The plural form -lok(k)ur is to be explained as referring to the kvoeði as a collection of verses. Forms with both k and kk occur in the MSS, making two etymologies possible: lokur is the fern. pi. of loka ‘fastening’; lokkur is not recorded as an independent noun: we must assume it is a fern. pi. noun from the verb lokka ‘entice’, thus ‘enticements’.10 Two meanings for varôlok{k)ur are therefore possible: ‘guardian spirit fastenings’, i.e. what ‘locks the spirits in’, under the power of the summoner; and ‘guardian spirit enticements’ — the song entices the spirits to be present; it is in this sense that the author of Eiriks saga appears to have taken the word. There is little difference between these interpretations in practice, as the implied effect of summoning the spirits for consultation is the same.

“Strömbäck (1935, 138) argues that the meaning is the ‘free-soul’ sent out by the seidkona. He cites the parallel between the one girl in the Norse account who recites the verse, and the single girl in the Lapp accounts who is responsible for recalling the shaman’s spirit. However, that there is only one girl singing in Eiriks saga is specifically

mentioned as unusual, and her role there is clearly not to recall the seidkona’s spirit. Moreover, there seems no reason why a free-soul should be designated by a word meaning ‘guardian’, for which nomenclature no evidence exists from the Old Norse period (later uses of vçrdr, as noted by de Vries (AR § 160), no doubt result from confusion between independent spirits and the soul, probably under the influence of Christian antipathy to the idea of independent spirits employed by witches).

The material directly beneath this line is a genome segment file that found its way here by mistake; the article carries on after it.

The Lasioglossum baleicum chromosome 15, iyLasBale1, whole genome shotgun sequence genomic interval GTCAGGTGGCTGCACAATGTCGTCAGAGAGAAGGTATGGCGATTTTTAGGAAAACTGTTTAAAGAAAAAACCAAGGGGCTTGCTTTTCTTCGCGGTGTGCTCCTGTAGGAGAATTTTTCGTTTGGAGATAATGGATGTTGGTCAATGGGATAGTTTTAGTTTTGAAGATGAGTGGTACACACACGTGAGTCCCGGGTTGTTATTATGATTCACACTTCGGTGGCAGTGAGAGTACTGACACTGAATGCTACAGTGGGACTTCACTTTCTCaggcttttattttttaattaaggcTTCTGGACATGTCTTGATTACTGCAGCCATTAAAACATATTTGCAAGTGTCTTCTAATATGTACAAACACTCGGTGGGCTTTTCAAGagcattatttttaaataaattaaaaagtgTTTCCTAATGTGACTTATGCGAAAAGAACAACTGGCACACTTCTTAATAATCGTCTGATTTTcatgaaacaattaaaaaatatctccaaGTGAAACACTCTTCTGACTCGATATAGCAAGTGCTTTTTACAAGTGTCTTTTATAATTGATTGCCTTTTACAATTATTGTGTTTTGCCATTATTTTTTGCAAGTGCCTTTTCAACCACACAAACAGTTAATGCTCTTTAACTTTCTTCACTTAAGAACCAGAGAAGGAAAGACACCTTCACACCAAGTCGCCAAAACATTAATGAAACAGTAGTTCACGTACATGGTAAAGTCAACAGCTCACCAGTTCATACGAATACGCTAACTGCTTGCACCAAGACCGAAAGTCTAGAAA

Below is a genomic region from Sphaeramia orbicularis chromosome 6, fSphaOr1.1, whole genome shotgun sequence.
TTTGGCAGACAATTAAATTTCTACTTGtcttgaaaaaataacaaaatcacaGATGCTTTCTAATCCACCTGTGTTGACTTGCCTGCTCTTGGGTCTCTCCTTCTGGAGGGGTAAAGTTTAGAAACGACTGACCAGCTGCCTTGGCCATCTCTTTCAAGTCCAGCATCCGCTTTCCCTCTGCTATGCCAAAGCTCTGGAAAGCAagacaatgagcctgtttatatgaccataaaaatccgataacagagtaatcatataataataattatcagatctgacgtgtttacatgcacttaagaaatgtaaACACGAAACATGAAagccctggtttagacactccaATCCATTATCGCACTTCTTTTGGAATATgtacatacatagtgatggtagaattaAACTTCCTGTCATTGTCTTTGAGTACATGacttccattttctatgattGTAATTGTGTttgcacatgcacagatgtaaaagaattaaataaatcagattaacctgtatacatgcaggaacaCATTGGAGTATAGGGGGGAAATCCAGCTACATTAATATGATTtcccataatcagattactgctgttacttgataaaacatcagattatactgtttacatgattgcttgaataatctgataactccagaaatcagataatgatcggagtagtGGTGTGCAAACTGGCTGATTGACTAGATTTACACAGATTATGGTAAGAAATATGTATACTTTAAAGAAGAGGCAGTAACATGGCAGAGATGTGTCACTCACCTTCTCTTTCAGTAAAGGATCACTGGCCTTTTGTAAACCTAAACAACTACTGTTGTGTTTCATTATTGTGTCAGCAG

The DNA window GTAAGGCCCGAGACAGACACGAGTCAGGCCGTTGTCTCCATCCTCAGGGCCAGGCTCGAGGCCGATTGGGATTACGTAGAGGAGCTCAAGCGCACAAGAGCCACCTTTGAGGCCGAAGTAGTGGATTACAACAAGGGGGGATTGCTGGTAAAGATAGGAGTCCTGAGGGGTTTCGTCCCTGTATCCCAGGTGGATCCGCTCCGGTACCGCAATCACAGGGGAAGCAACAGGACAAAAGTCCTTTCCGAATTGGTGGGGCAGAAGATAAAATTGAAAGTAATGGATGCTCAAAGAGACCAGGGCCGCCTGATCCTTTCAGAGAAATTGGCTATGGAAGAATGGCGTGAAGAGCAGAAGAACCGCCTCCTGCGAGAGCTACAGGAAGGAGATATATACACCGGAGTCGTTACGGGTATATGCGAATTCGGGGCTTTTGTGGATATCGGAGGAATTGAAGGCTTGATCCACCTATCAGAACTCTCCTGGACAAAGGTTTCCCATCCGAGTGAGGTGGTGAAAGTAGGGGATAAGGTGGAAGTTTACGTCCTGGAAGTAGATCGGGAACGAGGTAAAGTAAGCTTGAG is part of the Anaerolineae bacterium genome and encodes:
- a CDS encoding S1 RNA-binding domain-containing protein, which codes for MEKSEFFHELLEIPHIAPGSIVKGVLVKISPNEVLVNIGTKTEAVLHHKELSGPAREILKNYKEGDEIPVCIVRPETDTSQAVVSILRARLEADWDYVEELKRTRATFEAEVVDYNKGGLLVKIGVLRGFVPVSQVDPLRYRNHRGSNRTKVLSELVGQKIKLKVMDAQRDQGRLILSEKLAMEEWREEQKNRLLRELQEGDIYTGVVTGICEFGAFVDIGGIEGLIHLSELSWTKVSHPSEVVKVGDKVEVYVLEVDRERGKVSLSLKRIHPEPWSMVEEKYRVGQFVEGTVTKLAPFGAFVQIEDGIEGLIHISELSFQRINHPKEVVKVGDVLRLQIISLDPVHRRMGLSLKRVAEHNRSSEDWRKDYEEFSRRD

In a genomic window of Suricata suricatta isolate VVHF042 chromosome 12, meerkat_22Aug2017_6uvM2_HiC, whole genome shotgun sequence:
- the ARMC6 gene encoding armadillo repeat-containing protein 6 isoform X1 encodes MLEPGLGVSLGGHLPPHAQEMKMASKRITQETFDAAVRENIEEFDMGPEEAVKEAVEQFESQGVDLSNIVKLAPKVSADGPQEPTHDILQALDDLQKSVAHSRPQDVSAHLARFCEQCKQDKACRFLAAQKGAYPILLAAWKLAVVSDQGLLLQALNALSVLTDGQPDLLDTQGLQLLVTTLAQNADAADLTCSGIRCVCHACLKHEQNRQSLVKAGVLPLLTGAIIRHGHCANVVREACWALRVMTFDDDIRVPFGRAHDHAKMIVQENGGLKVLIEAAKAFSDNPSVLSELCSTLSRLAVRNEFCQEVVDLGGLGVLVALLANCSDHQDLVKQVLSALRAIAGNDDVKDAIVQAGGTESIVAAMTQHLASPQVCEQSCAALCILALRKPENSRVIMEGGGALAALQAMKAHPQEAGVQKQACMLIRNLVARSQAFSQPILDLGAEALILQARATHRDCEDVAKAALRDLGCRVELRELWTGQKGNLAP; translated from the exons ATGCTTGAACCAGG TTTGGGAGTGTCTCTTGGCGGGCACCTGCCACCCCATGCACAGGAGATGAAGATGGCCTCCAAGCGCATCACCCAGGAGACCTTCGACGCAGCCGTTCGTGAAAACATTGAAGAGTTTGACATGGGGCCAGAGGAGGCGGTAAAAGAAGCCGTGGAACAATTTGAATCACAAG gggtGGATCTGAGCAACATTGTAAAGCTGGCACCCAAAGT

1(1 In G g 7 Gróa sings a charm called ‘Urdr’s lokur : lokur here implies the sense ‘spells’; the poet also plays on the sense of ‘lock, hold fast’, for the next word is halda ‘hold, keep safe’. Urdar lokur is similar in sound to vardlokur, it is likely that the poet has deliberately remodelled a no longer understood traditional word vardlokur (or perhaps

by an even closer *vardarlokur: in compound forms the genitive ( vardar) could as well be used as the stem (vard)) bringing in fate in the person of Urðr (the poet’s mention of Urôr is deliberate: she is mentioned again at the end of the poem, indicating a structural use of fate).

Pg 61

Conclusion

Eiriks saga clearly witnesses to a genuine tradition about the circumstances of a seidr séance in so far as the summoning of spirits was involved (cf. Vsp 22). It may be surmised that these were called verdir, a pagan usage barely understood by the time of the composition of Eiriks saga, which refers to them by the Latin word n áttú ru ru It appears that the Norse seidr corresponded to Lappish shamanism, at least in so far as the summoning of ‘guardian spirits’ was concerned,

but differed from it in the absence of soul wandering during trance.

Pg 62